Stratton House Inn :: Little Home Histories, Part 51 -- Memory Lane.
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by Hall, Isaac.

See previous entry: Little Home Histories, Part 50 -- Anecdotes Concerning Charles Livezey.

I was 71 years old on the 12th of March 1942, so my memory goes back to practices and things that might be a new subject to the younger generation. At this particular time, sugar and sweets are a much talked of subject. No doubt there are many young folks who do not know that even in my time, no one, even with plenty of money, could buy granulated sugar.

My first recollection of sugars was "Orlenes" sugar, a very dark sticky coarse grained kind, that would become so juicy in the bottom of the grocers' barrel that the last had to be carried home in water-tight containers. Then there was light brown, which exposed to the air for a short time would become as hard as sand rock.

But I invite the younger generation to go with us, down "Memory Lane" to the time when but little sugar was used in canning or for fruit butters. My grandfather, Cyrus Hall, was the first white child born in the Leatherwood Valley. After growing to manhood he married Ellen Strahl. They built a home on the hill, one mile south of what is now Quaker City, Ohio and planted what was then considered a large orchard. In this orchard were many sweet apples of several varieties. These were used for making sweet cider to be used for sweetening fruit butters, etc.

Back in that time, many people travelled long distances on horseback, with a cotton grain bag with a gallon jug in each end thrown across the back of the saddle (or maybe a sheepskin) to grandfathers to try to buy, or beg, enough cider to sweeten "a sturring" of apple butter.

Grandfather had three sons. The older of the three, Edward -- who was my father, learned the art of maple sugar making when quite young. Grandfather at one time had about two hundred sugar trees (hard maples). When there was a good run of sap, all four men were quite busy at least part of every day and well into the night, as long as the season lasted -- that being until the leaf buds were ready to swell.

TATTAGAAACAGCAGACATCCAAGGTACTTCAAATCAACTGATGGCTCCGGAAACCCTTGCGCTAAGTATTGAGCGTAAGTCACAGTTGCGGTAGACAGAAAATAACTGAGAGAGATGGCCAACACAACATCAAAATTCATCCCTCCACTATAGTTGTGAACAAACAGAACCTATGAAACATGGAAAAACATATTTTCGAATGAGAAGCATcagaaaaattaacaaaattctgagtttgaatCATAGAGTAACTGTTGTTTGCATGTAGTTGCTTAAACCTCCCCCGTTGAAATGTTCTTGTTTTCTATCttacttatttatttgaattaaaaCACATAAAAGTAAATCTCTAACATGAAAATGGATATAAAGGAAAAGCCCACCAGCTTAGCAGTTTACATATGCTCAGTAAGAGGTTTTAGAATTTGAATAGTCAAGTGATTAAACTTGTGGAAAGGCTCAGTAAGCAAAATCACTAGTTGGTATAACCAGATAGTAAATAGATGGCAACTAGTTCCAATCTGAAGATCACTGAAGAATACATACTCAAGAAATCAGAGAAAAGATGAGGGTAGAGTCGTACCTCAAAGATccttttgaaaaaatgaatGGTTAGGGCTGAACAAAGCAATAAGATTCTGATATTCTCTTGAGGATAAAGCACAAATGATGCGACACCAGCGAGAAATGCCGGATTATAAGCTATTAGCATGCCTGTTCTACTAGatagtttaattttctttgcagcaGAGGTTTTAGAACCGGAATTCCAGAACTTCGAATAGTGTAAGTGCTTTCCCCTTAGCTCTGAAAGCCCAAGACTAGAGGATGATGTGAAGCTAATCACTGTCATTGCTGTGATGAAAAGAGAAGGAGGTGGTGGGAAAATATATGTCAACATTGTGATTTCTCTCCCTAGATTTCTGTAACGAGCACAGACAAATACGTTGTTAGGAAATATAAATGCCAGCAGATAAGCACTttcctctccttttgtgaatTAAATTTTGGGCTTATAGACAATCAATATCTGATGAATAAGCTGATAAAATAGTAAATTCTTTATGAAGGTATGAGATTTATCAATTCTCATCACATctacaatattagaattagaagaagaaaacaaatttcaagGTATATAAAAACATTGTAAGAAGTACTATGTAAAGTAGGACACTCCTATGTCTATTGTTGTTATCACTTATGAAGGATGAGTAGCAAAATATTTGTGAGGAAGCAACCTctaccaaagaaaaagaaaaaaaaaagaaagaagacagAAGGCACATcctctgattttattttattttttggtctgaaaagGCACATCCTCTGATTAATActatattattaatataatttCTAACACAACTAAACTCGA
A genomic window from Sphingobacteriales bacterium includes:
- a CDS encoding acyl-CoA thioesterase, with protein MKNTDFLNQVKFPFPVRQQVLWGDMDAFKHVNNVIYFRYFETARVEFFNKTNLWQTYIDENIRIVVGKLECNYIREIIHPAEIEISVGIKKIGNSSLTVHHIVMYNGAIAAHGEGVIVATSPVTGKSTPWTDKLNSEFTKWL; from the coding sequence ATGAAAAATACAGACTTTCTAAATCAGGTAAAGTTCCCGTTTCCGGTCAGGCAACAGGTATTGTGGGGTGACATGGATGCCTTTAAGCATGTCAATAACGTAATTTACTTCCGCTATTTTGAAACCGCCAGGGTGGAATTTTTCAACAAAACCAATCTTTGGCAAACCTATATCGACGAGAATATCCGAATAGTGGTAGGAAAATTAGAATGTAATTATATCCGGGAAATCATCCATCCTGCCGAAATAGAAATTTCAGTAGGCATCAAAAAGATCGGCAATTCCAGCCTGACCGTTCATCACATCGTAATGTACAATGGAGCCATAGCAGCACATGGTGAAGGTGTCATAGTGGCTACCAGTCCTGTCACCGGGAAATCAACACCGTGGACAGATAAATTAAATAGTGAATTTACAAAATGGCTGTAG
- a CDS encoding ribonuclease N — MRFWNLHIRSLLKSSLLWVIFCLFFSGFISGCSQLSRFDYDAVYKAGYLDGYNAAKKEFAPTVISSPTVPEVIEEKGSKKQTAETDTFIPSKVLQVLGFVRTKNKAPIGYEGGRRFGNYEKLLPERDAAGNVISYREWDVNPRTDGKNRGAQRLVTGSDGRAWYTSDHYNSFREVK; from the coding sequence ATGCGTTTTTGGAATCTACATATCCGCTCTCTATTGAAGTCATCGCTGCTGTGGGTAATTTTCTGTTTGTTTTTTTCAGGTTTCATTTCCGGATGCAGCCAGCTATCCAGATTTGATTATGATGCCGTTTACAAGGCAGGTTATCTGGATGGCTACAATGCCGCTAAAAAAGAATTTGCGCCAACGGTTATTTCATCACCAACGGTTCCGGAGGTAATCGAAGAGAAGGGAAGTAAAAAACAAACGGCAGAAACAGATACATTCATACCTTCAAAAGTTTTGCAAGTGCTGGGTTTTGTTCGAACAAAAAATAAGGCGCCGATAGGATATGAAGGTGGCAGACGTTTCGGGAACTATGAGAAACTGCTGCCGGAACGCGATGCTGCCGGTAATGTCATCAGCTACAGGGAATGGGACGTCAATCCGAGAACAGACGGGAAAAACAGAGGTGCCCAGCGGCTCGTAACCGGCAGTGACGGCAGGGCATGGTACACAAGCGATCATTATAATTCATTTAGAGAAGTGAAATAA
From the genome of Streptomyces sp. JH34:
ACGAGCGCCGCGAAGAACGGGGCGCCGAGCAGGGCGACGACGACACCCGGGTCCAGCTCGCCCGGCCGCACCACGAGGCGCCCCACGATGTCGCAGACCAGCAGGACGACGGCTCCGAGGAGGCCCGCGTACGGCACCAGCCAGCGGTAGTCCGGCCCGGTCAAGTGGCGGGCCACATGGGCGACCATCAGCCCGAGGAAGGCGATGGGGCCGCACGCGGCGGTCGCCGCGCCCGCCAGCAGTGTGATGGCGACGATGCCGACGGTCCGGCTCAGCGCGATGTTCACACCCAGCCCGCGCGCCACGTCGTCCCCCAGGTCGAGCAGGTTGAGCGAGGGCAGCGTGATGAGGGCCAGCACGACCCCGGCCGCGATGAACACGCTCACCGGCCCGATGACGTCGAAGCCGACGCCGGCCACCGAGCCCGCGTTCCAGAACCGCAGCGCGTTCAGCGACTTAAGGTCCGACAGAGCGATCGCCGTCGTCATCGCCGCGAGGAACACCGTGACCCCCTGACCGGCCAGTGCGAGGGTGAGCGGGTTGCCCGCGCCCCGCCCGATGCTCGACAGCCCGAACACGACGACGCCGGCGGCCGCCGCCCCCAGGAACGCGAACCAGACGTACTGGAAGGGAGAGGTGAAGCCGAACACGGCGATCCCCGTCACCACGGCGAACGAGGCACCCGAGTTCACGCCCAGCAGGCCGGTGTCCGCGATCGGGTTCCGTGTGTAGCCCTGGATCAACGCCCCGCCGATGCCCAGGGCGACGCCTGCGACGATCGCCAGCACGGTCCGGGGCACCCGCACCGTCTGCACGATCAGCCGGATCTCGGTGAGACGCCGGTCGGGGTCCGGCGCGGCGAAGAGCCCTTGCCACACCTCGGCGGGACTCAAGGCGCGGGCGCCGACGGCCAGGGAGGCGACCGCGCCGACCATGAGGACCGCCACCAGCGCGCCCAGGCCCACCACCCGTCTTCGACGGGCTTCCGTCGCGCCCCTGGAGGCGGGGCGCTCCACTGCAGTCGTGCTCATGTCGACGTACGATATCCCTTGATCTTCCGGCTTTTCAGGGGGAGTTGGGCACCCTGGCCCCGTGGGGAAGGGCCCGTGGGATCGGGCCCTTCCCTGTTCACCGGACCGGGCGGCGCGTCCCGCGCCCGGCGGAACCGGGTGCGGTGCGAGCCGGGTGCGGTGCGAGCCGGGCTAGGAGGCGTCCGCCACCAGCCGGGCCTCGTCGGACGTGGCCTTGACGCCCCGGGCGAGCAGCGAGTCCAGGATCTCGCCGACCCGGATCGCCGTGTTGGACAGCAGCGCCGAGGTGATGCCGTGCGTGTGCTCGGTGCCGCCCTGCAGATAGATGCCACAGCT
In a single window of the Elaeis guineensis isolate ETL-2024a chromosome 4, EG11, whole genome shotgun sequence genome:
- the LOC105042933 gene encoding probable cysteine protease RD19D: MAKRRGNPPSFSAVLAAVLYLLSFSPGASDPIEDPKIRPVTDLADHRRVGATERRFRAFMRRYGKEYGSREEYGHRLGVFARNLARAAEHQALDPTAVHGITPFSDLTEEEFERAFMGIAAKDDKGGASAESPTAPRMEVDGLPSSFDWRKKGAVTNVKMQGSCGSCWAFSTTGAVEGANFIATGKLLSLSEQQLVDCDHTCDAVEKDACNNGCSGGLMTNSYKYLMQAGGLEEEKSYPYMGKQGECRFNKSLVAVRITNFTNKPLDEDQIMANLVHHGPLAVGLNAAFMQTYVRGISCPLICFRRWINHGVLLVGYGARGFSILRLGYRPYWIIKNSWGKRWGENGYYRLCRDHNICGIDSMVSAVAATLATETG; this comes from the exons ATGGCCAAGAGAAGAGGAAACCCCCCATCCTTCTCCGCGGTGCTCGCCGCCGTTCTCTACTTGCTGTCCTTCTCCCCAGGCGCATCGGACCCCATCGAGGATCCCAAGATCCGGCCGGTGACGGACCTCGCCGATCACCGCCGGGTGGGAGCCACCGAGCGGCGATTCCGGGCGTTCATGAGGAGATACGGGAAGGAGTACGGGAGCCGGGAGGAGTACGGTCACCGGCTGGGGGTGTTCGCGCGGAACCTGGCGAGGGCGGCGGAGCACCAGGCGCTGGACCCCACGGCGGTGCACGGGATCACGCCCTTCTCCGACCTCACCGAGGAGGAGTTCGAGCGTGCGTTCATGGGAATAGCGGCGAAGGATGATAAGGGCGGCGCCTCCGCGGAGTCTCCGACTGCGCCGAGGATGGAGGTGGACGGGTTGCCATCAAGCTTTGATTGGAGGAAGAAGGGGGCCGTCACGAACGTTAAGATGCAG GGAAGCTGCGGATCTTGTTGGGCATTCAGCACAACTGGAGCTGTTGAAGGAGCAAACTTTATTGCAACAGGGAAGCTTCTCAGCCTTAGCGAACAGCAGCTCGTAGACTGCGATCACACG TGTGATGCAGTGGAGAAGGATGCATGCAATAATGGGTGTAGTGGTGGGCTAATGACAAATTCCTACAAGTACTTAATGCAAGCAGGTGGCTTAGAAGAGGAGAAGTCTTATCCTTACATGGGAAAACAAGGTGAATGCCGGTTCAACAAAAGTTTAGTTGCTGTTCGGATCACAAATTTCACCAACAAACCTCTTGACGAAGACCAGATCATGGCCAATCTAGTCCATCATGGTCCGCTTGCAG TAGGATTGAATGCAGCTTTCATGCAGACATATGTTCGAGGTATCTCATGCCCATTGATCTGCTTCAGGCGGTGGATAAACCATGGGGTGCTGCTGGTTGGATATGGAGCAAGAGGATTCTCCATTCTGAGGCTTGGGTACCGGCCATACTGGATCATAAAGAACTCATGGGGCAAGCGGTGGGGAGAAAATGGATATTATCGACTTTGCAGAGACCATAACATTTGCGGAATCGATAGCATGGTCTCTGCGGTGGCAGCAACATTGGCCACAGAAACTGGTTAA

A good-sized log house was built near the middle of the camp. An open fireplace extended entirely across one end and in this fireplace were hung four sugar kettles. Some of them weighed 250 pounds. At that time, buckets were scarce and expensive, so by each tree was a trough made from half of a poplar log about three feet long. The sap boiled down to a light syrup after the kettles had been filled up many times.

This syrup was allowed to cool and settle, usually over night. Then it was strained through a heavy woolen cloth. Next, a well beaten egg together with a pint of rich milk was added, and allowed to come to a slow boil. The milk and egg all left the syrup, and came to the top in the form of an ugly looking scum. This process brought up the dark particles of woody substance and left the syrup a bright golden color. This produced a product that I am certain will never be excelled, if one is looking for a top dressing for either griddle cakes or hot soda biscuits.

On the farm where I now live, there were at one time about forty large sugar trees, but scattered over a wide area. Anyway we called it the sugar camp. There I served my apprenticeship.

Some may think that in order to make maple syrup, or maple sugar, one must have a great number of trees, expensive outfits, etc. They are wrong On our lawn are sugar trees that were planted in the spring of 1914. This spring I tapped four of the larger ones. On good sap days, they produce 1 1/2 gallons per tree. Four gallons of sap should make one jelly glass of thick syrup. Five gallons should make a desert dish of dry maple sugar. You might asks, does it pay? The answer depends entirely upon what kind of pay you are looking for.

Sell at a profit? No. Who would want to sell anything so good. Is it profitable to make and keep? Yes, for "its good to the last drop" and the "memory lingers on."

Some people may have "raised cain", before the advent of maple sugar making, but the raising of cane for molasses making came much later.

Six miles southwest of Quaker City and on the Seneca Fork of Wills Creek was in the early times the Joseph Burson farm.

On it was the first clearing and permanent home in that part of the valley. On the Burson farm, no doubt, was the first cane patch in this part of Ohio.

The following year cane was raised in many places in Guernsey and Belmont Counties. The Burson farm is now covered by the water in Seneca Lake.

Source: Written by: Isaac Hall, Quaker City, Ohio.

See next entry: Little Home Histories, Part 52 -- The Patterson History.

For the table of contents and first entry in this series, please see: Little Home Histories, Part 01 -- Table of Contents and Introduction.

This entry is adapted from Little Home Histories in Our Early Homes, Belmont County, Ohio, which was published in 1942. Its publication was coordinated by Robert D. and Beulah Patten McDonald. This entry has been reedited for inclusion in the Pierian Press Fulltext eBooks database, and is included on the Stratton House Inn Website by special permission. This entry is licensed for use ONLY on this Website. It may be used for educational purposes and personal pleasure under fair-use provisions via this Website. Please note that the Stratton House Inn iteration of this entry does NOT include the subject headings assigned each chapter for use in the Fulltext eBooks database.

DATABASE: Fulltext eBooks: Copyright (c) 2002 The Pierian Press, Inc. All Rights Reserved


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